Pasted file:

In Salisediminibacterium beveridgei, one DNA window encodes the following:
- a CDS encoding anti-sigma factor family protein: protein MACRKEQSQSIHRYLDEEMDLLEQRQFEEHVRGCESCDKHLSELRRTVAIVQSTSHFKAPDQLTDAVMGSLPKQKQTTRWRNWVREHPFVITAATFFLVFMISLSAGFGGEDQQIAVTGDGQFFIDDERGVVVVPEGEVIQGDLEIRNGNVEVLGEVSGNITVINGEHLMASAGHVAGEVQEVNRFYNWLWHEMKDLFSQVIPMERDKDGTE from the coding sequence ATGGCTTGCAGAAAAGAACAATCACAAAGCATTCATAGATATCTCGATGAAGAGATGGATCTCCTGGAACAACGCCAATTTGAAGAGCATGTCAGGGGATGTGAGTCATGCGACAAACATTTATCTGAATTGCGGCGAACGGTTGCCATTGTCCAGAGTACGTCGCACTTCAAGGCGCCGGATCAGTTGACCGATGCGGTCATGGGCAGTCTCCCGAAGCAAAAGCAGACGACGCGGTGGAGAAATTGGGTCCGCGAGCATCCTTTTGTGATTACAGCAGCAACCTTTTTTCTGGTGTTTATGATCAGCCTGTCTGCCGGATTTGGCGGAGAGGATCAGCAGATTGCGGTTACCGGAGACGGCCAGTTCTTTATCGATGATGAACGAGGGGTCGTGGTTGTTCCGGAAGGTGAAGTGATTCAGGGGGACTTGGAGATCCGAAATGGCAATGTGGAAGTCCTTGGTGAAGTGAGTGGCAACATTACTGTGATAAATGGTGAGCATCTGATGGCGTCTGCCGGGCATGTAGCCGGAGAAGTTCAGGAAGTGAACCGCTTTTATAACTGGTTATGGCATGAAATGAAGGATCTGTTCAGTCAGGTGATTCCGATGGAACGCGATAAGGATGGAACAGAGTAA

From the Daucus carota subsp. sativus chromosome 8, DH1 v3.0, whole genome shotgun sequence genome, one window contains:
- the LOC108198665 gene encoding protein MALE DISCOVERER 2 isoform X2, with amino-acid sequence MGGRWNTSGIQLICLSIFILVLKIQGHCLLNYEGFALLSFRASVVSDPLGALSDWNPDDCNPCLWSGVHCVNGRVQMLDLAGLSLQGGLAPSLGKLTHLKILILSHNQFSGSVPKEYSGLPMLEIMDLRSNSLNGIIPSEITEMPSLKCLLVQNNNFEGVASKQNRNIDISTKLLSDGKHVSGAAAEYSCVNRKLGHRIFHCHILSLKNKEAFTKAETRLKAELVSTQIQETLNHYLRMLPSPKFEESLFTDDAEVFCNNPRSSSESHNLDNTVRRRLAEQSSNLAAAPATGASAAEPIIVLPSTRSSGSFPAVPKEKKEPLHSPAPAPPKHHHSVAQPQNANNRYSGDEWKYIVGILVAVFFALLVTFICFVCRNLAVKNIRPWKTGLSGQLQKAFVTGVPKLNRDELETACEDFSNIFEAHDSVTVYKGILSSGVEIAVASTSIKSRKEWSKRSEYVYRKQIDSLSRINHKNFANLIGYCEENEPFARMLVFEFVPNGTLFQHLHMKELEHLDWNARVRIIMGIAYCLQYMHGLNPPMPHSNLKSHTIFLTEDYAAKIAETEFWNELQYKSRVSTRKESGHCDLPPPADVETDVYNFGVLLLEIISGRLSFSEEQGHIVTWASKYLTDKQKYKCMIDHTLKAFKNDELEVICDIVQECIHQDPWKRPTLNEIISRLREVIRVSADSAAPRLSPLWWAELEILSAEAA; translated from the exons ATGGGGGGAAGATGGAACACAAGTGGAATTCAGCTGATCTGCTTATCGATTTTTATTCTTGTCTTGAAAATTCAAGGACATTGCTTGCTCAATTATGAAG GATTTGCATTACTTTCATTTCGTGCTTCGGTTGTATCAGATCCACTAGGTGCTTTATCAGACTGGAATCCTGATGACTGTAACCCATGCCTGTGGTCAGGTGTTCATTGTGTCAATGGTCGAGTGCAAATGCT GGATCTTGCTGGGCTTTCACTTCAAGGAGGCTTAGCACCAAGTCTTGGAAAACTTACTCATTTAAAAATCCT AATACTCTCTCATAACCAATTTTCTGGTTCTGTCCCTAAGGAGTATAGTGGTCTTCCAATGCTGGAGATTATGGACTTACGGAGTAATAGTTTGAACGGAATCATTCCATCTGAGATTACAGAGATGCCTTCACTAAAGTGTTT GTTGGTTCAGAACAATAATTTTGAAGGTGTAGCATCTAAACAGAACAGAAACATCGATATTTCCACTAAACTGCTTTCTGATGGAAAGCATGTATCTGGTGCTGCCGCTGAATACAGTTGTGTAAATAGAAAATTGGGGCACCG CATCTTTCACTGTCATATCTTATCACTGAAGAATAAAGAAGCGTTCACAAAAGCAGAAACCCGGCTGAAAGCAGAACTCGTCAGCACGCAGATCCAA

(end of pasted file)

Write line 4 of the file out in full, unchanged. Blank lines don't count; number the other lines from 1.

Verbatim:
- the LOC108198665 gene encoding protein MALE DISCOVERER 2 isoform X2, with amino-acid sequence MGGRWNTSGIQLICLSIFILVLKIQGHCLLNYEGFALLSFRASVVSDPLGALSDWNPDDCNPCLWSGVHCVNGRVQMLDLAGLSLQGGLAPSLGKLTHLKILILSHNQFSGSVPKEYSGLPMLEIMDLRSNSLNGIIPSEITEMPSLKCLLVQNNNFEGVASKQNRNIDISTKLLSDGKHVSGAAAEYSCVNRKLGHRIFHCHILSLKNKEAFTKAETRLKAELVSTQIQETLNHYLRMLPSPKFEESLFTDDAEVFCNNPRSSSESHNLDNTVRRRLAEQSSNLAAAPATGASAAEPIIVLPSTRSSGSFPAVPKEKKEPLHSPAPAPPKHHHSVAQPQNANNRYSGDEWKYIVGILVAVFFALLVTFICFVCRNLAVKNIRPWKTGLSGQLQKAFVTGVPKLNRDELETACEDFSNIFEAHDSVTVYKGILSSGVEIAVASTSIKSRKEWSKRSEYVYRKQIDSLSRINHKNFANLIGYCEENEPFARMLVFEFVPNGTLFQHLHMKELEHLDWNARVRIIMGIAYCLQYMHGLNPPMPHSNLKSHTIFLTEDYAAKIAETEFWNELQYKSRVSTRKESGHCDLPPPADVETDVYNFGVLLLEIISGRLSFSEEQGHIVTWASKYLTDKQKYKCMIDHTLKAFKNDELEVICDIVQECIHQDPWKRPTLNEIISRLREVIRVSADSAAPRLSPLWWAELEILSAEAA; translated from the exons ATGGGGGGAAGATGGAACACAAGTGGAATTCAGCTGATCTGCTTATCGATTTTTATTCTTGTCTTGAAAATTCAAGGACATTGCTTGCTCAATTATGAAG GATTTGCATTACTTTCATTTCGTGCTTCGGTTGTATCAGATCCACTAGGTGCTTTATCAGACTGGAATCCTGATGACTGTAACCCATGCCTGTGGTCAGGTGTTCATTGTGTCAATGGTCGAGTGCAAATGCT GGATCTTGCTGGGCTTTCACTTCAAGGAGGCTTAGCACCAAGTCTTGGAAAACTTACTCATTTAAAAATCCT AATACTCTCTCATAACCAATTTTCTGGTTCTGTCCCTAAGGAGTATAGTGGTCTTCCAATGCTGGAGATTATGGACTTACGGAGTAATAGTTTGAACGGAATCATTCCATCTGAGATTACAGAGATGCCTTCACTAAAGTGTTT GTTGGTTCAGAACAATAATTTTGAAGGTGTAGCATCTAAACAGAACAGAAACATCGATATTTCCACTAAACTGCTTTCTGATGGAAAGCATGTATCTGGTGCTGCCGCTGAATACAGTTGTGTAAATAGAAAATTGGGGCACCG CATCTTTCACTGTCATATCTTATCACTGAAGAATAAAGAAGCGTTCACAAAAGCAGAAACCCGGCTGAAAGCAGAACTCGTCAGCACGCAGATCCAA